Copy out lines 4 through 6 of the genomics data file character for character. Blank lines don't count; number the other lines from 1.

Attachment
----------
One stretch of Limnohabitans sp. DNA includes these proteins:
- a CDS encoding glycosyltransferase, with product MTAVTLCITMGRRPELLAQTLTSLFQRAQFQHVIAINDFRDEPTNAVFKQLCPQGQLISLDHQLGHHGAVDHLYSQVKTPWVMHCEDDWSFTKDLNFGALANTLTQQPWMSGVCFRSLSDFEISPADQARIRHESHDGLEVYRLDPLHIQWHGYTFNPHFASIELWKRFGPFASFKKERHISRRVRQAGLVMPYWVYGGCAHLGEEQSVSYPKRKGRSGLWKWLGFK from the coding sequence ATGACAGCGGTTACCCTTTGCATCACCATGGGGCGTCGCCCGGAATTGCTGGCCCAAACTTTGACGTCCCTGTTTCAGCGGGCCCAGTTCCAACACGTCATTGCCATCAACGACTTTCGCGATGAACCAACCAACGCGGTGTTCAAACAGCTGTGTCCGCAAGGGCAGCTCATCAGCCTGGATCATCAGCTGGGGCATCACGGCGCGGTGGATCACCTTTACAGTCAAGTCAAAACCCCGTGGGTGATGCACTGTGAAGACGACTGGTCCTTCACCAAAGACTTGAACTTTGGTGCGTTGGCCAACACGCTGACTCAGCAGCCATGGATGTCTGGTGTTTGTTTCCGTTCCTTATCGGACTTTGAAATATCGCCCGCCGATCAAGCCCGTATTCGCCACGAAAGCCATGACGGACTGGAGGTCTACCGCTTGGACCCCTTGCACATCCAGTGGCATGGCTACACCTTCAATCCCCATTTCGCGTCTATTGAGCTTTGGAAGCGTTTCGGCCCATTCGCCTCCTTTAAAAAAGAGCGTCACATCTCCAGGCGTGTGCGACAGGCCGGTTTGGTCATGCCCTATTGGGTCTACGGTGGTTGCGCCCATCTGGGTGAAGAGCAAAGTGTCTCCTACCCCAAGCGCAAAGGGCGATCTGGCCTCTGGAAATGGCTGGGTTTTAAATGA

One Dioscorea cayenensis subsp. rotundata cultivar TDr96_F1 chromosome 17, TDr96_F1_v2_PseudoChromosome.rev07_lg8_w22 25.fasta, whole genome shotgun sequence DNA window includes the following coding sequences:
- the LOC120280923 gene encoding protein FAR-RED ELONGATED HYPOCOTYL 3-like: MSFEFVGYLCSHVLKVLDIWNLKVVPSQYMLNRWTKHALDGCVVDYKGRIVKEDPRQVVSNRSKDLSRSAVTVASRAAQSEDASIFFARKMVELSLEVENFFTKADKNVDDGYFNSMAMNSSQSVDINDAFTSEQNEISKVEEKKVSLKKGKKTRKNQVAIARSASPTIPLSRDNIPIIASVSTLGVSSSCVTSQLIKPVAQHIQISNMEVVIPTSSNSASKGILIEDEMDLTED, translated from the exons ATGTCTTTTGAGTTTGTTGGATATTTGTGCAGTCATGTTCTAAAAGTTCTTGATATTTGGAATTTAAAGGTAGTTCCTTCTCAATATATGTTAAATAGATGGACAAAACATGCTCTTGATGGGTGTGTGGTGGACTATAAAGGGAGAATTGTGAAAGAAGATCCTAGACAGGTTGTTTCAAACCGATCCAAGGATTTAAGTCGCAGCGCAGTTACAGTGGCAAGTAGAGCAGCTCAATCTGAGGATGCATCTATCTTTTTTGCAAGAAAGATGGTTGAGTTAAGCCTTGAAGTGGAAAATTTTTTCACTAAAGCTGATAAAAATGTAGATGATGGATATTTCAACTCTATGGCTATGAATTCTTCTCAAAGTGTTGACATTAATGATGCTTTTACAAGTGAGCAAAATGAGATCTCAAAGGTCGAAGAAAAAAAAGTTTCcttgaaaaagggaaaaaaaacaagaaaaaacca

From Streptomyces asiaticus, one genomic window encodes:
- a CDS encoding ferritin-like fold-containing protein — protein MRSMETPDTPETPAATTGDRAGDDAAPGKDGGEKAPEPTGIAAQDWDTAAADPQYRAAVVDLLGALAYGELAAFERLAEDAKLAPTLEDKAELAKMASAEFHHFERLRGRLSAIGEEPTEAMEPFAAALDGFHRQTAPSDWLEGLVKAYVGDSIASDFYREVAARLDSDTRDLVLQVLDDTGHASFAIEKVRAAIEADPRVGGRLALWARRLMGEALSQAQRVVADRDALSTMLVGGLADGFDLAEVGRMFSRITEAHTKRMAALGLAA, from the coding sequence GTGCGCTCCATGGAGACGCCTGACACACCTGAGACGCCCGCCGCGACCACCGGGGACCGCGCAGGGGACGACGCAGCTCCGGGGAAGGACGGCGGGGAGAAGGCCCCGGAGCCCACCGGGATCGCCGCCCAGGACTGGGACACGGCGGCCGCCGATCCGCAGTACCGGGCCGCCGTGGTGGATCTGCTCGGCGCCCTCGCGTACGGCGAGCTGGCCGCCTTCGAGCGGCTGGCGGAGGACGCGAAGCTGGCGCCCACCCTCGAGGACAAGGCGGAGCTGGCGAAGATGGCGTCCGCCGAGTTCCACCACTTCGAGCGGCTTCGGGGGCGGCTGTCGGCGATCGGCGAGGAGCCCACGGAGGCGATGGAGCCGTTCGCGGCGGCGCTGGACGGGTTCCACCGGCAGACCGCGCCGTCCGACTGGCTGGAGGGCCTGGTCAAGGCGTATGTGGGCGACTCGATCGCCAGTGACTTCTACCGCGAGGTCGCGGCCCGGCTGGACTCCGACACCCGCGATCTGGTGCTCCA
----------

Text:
- the LOC120280923 gene encoding protein FAR-RED ELONGATED HYPOCOTYL 3-like: MSFEFVGYLCSHVLKVLDIWNLKVVPSQYMLNRWTKHALDGCVVDYKGRIVKEDPRQVVSNRSKDLSRSAVTVASRAAQSEDASIFFARKMVELSLEVENFFTKADKNVDDGYFNSMAMNSSQSVDINDAFTSEQNEISKVEEKKVSLKKGKKTRKNQVAIARSASPTIPLSRDNIPIIASVSTLGVSSSCVTSQLIKPVAQHIQISNMEVVIPTSSNSASKGILIEDEMDLTED, translated from the exons ATGTCTTTTGAGTTTGTTGGATATTTGTGCAGTCATGTTCTAAAAGTTCTTGATATTTGGAATTTAAAGGTAGTTCCTTCTCAATATATGTTAAATAGATGGACAAAACATGCTCTTGATGGGTGTGTGGTGGACTATAAAGGGAGAATTGTGAAAGAAGATCCTAGACAGGTTGTTTCAAACCGATCCAAGGATTTAAGTCGCAGCGCAGTTACAGTGGCAAGTAGAGCAGCTCAATCTGAGGATGCATCTATCTTTTTTGCAAGAAAGATGGTTGAGTTAAGCCTTGAAGTGGAAAATTTTTTCACTAAAGCTGATAAAAATGTAGATGATGGATATTTCAACTCTATGGCTATGAATTCTTCTCAAAGTGTTGACATTAATGATGCTTTTACAAGTGAGCAAAATGAGATCTCAAAGGTCGAAGAAAAAAAAGTTTCcttgaaaaagggaaaaaaaacaagaaaaaacca

From Streptomyces asiaticus, one genomic window encodes:
- a CDS encoding ferritin-like fold-containing protein — protein MRSMETPDTPETPAATTGDRAGDDAAPGKDGGEKAPEPTGIAAQDWDTAAADPQYRAAVVDLLGALAYGELAAFERLAEDAKLAPTLEDKAELAKMASAEFHHFERLRGRLSAIGEEPTEAMEPFAAALDGFHRQTAPSDWLEGLVKAYVGDSIASDFYREVAARLDSDTRDLVLQVLDDTGHASFAIEKVRAAIEADPRVGGRLALWARRLMGEALSQAQRVVADRDALSTMLVGGLADGFDLAEVGRMFSRITEAHTKRMAALGLAA, from the coding sequence GTGCGCTCCATGGAGACGCCTGACACACCTGAGACGCCCGCCGCGACCACCGGGGACCGCGCAGGGGACGACGCAGCTCCGGGGAAGGACGGCGGGGAGAAGGCCCCGGAGCCCACCGGGATCGCCGCCCAGGACTGGGACACGGCGGCCGCCGATCCGCAGTACCGGGCCGCCGTGGTGGATCTGCTCGGCGCCCTCGCGTACGGCGAGCTGGCCGCCTTCGAGCGGCTGGCGGAGGACGCGAAGCTGGCGCCCACCCTCGAGGACAAGGCGGAGCTGGCGAAGATGGCGTCCGCCGAGTTCCACCACTTCGAGCGGCTTCGGGGGCGGCTGTCGGCGATCGGCGAGGAGCCCACGGAGGCGATGGAGCCGTTCGCGGCGGCGCTGGACGGGTTCCACCGGCAGACCGCGCCGTCCGACTGGCTGGAGGGCCTGGTCAAGGCGTATGTGGGCGACTCGATCGCCAGTGACTTCTACCGCGAGGTCGCGGCCCGGCTGGACTCCGACACCCGCGATCTGGTGCTCCA